The father’s name is Salter, and he has indeed been salting the earth: When Caryl Churchill’s taut, snakily written, 65-minute puzzle play A Number starts, he’s just been confronted by his son Bernard with the news that Bernard is one of “a number” of identical test-tube clones of Bernard who have been manufactured—without Salter’s knowledge, or so he claims. But Salter’s claims aren’t all they seem: Subsequent scenes bring other versions of Bernard into the picture, and Salter’s explanations of how and why they came to exist get increasingly contradictory and progressively less satisfactory. An offstage act of violence—being specific here would unravel Churchill’s paradox-laden contrivance—is the linchpin of the brief play’s action, but Salter’s passive-defensive behavior is its central mystery. Emotionally ungiving and taciturn as well as dishonest, he seems the last person alive who, with his wife dead and his biological son seen as somehow unsatisfactory, would seek to have an identical reproduction manufactured.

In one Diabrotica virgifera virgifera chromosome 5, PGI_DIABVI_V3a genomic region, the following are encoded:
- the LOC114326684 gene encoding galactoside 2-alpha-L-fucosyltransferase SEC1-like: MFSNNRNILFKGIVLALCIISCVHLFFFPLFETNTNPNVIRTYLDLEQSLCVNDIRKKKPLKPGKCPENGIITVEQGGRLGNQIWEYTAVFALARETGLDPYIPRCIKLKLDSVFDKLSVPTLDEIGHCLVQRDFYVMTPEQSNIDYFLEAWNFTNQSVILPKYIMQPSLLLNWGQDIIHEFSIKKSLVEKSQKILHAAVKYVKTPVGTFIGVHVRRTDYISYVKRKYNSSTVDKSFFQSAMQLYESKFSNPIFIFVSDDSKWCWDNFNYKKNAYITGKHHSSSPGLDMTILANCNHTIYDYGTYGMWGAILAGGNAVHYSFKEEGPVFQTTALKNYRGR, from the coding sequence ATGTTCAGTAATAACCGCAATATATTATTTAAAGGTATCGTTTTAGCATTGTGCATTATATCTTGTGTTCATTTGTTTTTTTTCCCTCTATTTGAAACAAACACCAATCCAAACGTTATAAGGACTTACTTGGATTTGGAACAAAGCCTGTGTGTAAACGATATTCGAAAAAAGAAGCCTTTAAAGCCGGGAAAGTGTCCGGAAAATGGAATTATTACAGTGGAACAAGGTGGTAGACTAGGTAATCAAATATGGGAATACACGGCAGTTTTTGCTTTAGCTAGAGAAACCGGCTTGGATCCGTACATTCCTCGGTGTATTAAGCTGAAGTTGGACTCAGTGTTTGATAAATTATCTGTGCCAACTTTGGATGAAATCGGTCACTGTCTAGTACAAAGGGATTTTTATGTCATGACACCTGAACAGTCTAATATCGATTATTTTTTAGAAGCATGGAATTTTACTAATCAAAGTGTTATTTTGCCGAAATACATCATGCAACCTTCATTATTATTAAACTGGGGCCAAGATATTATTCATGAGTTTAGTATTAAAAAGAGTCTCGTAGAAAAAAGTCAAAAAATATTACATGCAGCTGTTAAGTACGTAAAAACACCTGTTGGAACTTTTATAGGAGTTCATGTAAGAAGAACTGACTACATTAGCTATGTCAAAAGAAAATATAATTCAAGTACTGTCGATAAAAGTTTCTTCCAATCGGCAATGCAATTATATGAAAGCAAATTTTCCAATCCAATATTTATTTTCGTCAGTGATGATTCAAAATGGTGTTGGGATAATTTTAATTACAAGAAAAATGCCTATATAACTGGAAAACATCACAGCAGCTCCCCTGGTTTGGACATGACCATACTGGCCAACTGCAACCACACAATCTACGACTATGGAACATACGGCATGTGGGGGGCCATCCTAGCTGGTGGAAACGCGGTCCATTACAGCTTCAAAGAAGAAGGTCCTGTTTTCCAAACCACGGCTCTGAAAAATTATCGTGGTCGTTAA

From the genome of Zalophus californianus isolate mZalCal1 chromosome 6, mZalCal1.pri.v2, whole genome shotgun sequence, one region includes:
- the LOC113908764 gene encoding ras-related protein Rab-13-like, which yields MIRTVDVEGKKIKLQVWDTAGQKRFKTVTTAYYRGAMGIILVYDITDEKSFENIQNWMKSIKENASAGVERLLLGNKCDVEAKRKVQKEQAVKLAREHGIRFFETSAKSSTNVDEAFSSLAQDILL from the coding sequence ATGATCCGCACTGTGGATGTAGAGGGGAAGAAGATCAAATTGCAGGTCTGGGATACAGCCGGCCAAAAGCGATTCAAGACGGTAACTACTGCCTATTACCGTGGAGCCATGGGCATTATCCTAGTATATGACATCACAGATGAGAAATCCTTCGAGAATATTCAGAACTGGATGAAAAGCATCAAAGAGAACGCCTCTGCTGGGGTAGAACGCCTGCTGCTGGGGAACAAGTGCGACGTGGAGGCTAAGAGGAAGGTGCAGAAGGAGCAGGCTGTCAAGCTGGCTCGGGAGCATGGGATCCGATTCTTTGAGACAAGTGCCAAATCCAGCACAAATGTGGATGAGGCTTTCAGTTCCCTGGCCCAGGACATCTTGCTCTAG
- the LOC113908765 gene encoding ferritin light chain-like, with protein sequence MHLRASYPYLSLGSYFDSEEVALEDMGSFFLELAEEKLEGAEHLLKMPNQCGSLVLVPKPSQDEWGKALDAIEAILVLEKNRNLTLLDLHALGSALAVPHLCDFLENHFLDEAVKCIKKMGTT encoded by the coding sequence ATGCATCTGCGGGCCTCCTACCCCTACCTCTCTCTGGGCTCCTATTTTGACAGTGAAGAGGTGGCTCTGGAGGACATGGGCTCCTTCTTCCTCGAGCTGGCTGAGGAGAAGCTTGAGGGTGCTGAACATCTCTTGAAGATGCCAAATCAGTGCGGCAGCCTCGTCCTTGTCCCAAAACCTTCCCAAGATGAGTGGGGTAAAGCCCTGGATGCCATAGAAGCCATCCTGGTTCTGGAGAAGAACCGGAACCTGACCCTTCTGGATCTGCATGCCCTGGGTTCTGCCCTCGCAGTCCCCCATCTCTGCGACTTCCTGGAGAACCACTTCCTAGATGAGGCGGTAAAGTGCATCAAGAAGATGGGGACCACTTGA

Maybe it’s an allegory about power, or God the Father, or nepotism in hiring. Whatever it is, Churchill’s keeping mum. Fascinatingly written, in twisty, crisscrossing, unfinished sentences, A Number hides its information in tiny nuggets of fact hedged about by deceits and evasions, giving us as little sense of the world around Salter and his sons as of his motives in generating them. All the ethical and moral issues involved in cloning are touched on, lightly, but never seem to be at the core of the gnomic event. That’s the enigma of the father-son connection, underscored by James MacDonald’s production, in a nearly bare semicircle at the bottom of a steeply raked, curving makeshift auditorium that makes the actors look like battling bantams in a cockpit, seen from above. Dallas Roberts gives a skillful account of the multiple sons, and Sam Shepard, looking infuriatingly handsome and healthy, is just the actor you want for maximum taciturnity.